Finally, once all of the links have been appended to the menu container element, the menu is ready to be inserted into the Web document. As usual, once the page is loaded, a "menu" object is instantiated and the proper parameters, menu links and texts are passed to the constructor. Iíve inserted the menu as the first child of the body element, but you might chose another insertion point within the document. The following lines do that: 



          menuTexts=new Array('About
Us','Products','Services','Links','Contact Us');

          menuLinks=new Array

          menu=new Menu(menuTexts,menuLinks);




Iíve defined some links to be displayed in the menu, in conjunction with their texts. This is completely customizable. Because the class is generating the necessary HTML markup via the DOM methods, the source HTML might be reduced to something like this:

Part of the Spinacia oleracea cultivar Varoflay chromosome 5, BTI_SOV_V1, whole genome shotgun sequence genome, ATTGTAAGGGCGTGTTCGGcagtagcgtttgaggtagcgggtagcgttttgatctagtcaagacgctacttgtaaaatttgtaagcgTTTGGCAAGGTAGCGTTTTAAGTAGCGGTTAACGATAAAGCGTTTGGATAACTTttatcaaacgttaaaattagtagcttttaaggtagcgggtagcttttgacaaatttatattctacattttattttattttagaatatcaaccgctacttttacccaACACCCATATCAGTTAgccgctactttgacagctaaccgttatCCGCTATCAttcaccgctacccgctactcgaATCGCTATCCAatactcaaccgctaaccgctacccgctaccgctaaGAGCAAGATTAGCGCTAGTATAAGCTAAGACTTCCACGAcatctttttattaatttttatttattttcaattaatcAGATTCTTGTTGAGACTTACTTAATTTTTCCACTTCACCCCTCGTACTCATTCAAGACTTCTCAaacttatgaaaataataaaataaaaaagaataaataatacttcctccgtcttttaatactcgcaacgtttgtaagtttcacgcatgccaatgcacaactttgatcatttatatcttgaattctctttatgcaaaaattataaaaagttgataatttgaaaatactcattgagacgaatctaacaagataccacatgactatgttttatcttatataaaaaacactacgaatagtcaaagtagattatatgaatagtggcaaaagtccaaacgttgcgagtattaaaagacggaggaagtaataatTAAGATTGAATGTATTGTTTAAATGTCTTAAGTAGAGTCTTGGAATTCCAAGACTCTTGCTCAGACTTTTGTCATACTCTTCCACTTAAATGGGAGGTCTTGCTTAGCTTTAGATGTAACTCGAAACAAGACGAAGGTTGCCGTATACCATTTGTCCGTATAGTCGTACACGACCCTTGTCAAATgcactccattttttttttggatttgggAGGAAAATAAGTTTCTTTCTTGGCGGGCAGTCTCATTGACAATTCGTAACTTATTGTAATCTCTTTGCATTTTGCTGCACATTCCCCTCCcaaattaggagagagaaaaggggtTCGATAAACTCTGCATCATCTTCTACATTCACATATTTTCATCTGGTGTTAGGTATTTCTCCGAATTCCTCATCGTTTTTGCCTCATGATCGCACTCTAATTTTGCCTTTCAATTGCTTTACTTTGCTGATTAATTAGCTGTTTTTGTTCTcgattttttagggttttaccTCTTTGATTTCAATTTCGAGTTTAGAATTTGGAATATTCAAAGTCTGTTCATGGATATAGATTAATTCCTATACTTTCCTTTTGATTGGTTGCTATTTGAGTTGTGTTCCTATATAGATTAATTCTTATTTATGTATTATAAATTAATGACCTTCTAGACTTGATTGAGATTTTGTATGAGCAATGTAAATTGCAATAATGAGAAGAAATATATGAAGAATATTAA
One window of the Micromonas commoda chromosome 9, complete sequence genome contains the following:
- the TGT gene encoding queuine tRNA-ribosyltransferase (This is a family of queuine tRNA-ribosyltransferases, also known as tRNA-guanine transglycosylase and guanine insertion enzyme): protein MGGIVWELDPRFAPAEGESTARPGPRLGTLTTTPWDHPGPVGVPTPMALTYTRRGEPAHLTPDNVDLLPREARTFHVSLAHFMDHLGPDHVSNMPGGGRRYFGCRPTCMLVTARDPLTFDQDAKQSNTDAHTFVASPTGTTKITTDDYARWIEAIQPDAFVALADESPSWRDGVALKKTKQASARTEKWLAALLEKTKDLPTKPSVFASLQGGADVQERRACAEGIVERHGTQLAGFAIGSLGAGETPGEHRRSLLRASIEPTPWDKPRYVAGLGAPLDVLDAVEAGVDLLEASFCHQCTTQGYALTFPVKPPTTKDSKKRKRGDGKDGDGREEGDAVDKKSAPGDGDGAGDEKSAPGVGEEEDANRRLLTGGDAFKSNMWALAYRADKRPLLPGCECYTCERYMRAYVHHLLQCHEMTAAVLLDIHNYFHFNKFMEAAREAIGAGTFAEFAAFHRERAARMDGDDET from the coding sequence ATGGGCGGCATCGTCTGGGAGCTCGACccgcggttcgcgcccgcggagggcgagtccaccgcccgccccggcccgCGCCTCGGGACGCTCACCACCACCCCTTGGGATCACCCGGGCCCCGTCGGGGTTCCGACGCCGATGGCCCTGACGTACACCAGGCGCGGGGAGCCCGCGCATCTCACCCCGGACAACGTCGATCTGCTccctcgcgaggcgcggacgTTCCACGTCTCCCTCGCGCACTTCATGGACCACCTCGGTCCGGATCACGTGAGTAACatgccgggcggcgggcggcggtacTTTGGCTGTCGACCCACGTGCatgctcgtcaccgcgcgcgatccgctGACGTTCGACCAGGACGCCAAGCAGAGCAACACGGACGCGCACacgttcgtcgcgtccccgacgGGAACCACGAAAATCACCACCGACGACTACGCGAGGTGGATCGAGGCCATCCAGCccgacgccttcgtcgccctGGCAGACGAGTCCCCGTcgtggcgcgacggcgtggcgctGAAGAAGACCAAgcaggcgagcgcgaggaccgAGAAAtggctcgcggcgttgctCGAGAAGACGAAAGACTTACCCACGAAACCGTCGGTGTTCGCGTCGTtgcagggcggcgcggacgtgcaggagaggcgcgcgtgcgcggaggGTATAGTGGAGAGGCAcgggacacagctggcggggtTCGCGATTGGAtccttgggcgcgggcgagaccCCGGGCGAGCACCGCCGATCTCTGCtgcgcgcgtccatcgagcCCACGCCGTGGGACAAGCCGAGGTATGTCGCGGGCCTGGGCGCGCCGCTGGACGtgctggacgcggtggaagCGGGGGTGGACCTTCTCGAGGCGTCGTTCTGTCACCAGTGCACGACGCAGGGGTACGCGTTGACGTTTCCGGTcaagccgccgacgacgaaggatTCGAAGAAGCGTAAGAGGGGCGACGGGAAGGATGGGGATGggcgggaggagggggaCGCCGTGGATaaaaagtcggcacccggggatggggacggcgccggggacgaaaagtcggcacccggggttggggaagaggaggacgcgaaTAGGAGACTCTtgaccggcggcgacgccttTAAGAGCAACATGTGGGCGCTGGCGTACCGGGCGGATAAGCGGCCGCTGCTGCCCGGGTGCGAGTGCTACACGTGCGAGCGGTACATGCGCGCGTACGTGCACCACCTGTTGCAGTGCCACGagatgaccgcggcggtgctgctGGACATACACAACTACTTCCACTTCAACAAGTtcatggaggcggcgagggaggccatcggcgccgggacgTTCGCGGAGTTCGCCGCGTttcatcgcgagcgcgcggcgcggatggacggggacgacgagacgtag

<h1>Page Name</h1>


And, if you name the (.js) file something like "menu.js", the code to be placed in all of the pages would be the following: 

<script language="javascript" src="menu.js"></script> 

After some hard work, thatís your dynamic menu! Donít you feel a bit happier? I bet you do. 

Wrapping up 

In the first part of this series, weíve deeply covered the construction process of a dynamic menu, extensively using the DOM methods within user-defined JavaScript objects, to help us learn to build more complex structures. Of course, there is a flip side to this approach. If the client has disabled scripting on the browser, the menu wonít be displayed. Anyway, the challenge is worth tackling.

In the second part, Iím going to go further, building a new JavaScript class that generates all of the CSS code for the menu. Donít miss it!

DISCLAIMER: The content provided in this article is not warranted or guaranteed by Developer Shed, Inc. The content provided is intended for entertainment and/or educational purposes in order to introduce to the reader key ideas, concepts, and/or product reviews. As such it is incumbent upon the reader to employ real-world tactics for security and implementation of best practices. We are not liable for any negative consequences that may result from implementing any information covered in our articles or tutorials. If this is a hardware review, it is not recommended to open and/or modify your hardware.